Patrick Smyth: French left facing unpalatable choices

‘The tension between the republican, secular state, caricatured as Paris and its elites vs rural France, is very much alive in its politics and daily life’

‘Forty years on, this very French, eclectic gathering, lubricated by copious wine and fromages to die for, provided some telling snapshots of the country’s, and particularly its left’s, uncertain, confused, and depressed mood and the langueur of its politics.’ Photograph: Getty Images

‘Forty years on, this very French, eclectic gathering, lubricated by copious wine and fromages to die for, provided some telling snapshots of the country’s, and particularly its left’s, uncertain, confused, and depressed mood and the langueur of its politics.’ Photograph: Getty Images

 

Paris in the springtime. Around the tables in the country garden on this balmy evening, pals, old schoolfriends, and family celebrated last weekend one of our number’s 60th.

Not quite Generation ’68, but we are its successors, from years whose graduates were schooled in the febrile debates of les événements’ aftermath, many of us also to be drawn to radical politics. Now, easing towards retirement, the fires of revolution are perhaps more glowing embers; there are among us a banker, teachers, government officials, journalists . . .

But 40 years on, this very French, eclectic gathering, lubricated by copious wine and fromages to die for, provided some telling snapshots of the country’s, and particularly its left’s, uncertain, confused, and depressed mood and the langueur of its politics.

Even here faint echoes of Dublin’s own referendum celebrations could be heard, and provoked both enthusiasm and some amazement from my companions at how smooth it had all been in “Catholic Ireland”.

France had been convulsed in 2013 when Socialist president François Hollande pushed through same-sex marriage and gay adoption against mass street demonstrations, some violent, of hundreds of thousands, mobilised by Catholic groups and the far right, exposing rifts in French society that are far more profound and angry than Ireland’s.

The tension between the republican, secular state, caricatured as Paris and its elites vs rural France, is very much alive in its politics and daily life.

Haste and insensitivity

That deep resentment of Hollande even among those most sympathetic to the left, ran like a leitmotif through our discussion. One quiet admission by a former Trotskyist, that he had rejoined his local branch of the Socialist Party provoked astonished gasps and indignation. Even his wife professed bewilderment.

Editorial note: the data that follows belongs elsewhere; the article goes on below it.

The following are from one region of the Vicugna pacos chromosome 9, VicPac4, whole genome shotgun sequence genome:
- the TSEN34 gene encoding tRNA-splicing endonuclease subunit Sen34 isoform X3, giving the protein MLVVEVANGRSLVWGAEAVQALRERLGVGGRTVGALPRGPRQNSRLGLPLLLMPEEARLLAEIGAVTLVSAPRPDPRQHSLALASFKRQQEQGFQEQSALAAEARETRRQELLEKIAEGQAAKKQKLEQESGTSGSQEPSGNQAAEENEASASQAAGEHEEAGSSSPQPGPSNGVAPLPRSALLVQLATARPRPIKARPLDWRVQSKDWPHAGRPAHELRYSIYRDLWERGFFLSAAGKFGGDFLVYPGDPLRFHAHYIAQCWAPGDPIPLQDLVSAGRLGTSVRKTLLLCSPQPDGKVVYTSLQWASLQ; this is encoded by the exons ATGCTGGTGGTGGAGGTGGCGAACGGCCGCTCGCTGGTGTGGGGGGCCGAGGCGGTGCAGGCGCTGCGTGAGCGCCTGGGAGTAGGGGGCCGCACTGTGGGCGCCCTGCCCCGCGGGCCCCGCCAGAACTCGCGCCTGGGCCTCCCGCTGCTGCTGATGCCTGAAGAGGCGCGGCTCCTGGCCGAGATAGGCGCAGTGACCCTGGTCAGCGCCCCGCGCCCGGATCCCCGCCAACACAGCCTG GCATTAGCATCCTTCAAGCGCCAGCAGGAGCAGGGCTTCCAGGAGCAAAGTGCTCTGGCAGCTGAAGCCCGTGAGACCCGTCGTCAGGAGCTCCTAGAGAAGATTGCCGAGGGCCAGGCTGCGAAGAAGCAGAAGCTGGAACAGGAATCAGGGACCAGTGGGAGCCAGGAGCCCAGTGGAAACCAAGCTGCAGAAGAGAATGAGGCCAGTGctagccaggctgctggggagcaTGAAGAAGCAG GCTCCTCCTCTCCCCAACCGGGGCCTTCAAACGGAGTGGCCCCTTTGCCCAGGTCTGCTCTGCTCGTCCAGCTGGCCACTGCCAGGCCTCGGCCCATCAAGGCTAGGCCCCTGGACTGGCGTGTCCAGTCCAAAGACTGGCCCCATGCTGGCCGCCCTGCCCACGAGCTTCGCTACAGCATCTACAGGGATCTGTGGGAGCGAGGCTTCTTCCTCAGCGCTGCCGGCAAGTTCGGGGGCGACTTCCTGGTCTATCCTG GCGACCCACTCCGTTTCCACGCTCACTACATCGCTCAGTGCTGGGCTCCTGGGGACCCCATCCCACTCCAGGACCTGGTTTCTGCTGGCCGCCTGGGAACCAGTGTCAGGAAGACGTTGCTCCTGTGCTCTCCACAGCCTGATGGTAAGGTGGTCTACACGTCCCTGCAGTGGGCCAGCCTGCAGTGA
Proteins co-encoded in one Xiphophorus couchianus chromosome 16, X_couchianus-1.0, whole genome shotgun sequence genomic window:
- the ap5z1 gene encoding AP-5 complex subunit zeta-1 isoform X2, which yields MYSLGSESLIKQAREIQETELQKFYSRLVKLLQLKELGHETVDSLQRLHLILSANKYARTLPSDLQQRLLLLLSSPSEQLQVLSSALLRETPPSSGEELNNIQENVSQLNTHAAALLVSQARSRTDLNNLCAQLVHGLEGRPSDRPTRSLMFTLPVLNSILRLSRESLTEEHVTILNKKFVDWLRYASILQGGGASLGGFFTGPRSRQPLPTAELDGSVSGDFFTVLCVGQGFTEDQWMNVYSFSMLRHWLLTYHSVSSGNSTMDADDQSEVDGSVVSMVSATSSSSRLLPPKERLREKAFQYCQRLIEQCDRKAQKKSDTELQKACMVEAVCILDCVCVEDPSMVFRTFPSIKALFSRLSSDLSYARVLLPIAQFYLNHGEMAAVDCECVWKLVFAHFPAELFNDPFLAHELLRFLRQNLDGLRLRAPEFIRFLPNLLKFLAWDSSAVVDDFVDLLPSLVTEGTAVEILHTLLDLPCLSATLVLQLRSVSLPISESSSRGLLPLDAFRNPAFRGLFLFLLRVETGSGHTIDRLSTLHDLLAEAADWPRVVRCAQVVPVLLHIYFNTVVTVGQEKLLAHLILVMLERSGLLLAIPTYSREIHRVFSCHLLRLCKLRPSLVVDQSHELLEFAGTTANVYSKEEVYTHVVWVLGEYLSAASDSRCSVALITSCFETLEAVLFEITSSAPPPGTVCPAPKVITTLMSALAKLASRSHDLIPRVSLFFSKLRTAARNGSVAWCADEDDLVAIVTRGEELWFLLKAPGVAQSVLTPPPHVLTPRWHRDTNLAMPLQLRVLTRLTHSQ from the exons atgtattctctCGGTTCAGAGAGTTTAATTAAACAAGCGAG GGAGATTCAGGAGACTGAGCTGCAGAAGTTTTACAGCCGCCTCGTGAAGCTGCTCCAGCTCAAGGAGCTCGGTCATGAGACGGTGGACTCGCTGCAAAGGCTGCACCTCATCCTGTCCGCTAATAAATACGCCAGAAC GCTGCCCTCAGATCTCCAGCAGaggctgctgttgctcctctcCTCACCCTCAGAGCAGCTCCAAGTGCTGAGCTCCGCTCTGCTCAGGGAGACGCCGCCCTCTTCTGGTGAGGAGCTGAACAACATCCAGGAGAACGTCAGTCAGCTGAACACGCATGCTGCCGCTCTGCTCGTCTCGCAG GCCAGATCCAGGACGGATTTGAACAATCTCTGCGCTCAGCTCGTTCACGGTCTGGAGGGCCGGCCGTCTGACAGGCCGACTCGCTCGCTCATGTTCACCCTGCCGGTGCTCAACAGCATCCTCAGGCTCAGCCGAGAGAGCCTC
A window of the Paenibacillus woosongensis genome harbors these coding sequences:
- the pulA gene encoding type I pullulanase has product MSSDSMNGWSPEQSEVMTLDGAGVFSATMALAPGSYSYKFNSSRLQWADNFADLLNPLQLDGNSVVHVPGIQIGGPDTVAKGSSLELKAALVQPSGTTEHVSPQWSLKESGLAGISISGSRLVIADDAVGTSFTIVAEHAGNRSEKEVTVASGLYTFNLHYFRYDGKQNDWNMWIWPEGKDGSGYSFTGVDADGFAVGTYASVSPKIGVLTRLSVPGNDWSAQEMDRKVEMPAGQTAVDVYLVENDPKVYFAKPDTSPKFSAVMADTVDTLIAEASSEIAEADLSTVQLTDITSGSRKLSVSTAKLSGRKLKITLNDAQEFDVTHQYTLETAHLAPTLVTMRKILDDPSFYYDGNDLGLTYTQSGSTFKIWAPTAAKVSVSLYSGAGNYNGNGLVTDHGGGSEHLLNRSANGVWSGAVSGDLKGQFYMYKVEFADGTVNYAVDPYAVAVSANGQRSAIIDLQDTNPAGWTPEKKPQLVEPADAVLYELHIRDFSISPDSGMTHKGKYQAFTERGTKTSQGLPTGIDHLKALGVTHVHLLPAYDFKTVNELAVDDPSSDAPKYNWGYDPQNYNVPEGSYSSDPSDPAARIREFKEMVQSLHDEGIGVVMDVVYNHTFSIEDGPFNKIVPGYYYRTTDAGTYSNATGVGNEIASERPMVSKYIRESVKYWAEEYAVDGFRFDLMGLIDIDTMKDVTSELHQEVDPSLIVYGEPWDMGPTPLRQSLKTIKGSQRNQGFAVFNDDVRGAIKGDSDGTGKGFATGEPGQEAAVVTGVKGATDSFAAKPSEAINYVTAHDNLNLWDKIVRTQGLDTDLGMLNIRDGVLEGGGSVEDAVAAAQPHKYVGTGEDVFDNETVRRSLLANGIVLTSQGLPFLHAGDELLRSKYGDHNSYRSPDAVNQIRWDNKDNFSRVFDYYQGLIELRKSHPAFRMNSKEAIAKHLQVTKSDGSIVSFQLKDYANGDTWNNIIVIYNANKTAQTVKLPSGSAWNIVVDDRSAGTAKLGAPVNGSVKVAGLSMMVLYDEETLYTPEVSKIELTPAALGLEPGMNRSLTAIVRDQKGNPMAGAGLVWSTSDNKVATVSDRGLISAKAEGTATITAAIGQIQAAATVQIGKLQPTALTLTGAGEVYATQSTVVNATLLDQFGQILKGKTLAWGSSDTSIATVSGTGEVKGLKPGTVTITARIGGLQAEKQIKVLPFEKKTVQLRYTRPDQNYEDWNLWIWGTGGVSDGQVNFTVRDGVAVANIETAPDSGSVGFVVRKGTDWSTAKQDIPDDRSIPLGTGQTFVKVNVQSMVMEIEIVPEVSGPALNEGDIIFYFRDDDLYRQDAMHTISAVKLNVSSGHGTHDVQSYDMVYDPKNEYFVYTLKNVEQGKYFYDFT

Not, he confessed, that he had found anything to write home about in the party whose inner life was dull and pessimistic, with its debates dominated by full-time party officials and elected politicians.

Another guest, who had worked in a senior public administration role, confessed he had not paid his membership this year.

The prospect that Hollande’s dismal performance will almost certainly now mean a 2017 second-round presidential run-off between the National Front’s Marine Le Pen and the resurgent former, – and, we all thought, disgraced – Nicolas Sarkozy for the UMP – rebranding itself controversially as Les Républicains – is particularly preoccupying, presenting, even this far ahead, an acute dilemma for many liberals and leftists.

Despite themselves

Lionel JospinpèreJacques Chirac

This time the dilemma is more acute. Le Pen has polished up the NF’s reputation and is on a roll, eating into both respectable middle-class and angry working-class votes. And, for many, Sarkozy is scarcely any better than her. The result – widespread probable abstention by the left in the second round – could hand the presidency to Le Pen.

On Sunday a poll in Le Parisien found Sarkozy ahead by 59 to 41 per cent against Le Pen in a hypothetical second round (first round Le Pen 30 per cent, Sarkozy 25 per cent and Hollande 17 per cent). It is a very sharp narrowing of the gap on 2002 and is causing considerable alarm.

For one of my companions it prompted the utterly heretical observation that she and other more pragmatic Socialist members were thinking seriously of signing up to take part in the right wing’s US-style public primaries next year to back the more centrist former PM Alain Juppé against Sarkozy for the right’s presidential nomination.

The same poll was saying that while Sarkozy would beat Juppé by 16 points in a poll of UMP members, he would be beaten by 10 points by Juppé in the broader primary (assisted no doubt by socialists -in-sheep’s-clothing).

“No way,” one horrified friend retorted, “Sarkozy and all the UMP are racists through and through . . . no way could one sign a declaration sharing their values to get a primary vote.”

But, if he would not dissemble, how would he vote in the second round? “Ah . . . Encore du vin?”

The French presidential election is still two years off.

psmyth@irishtimes.com

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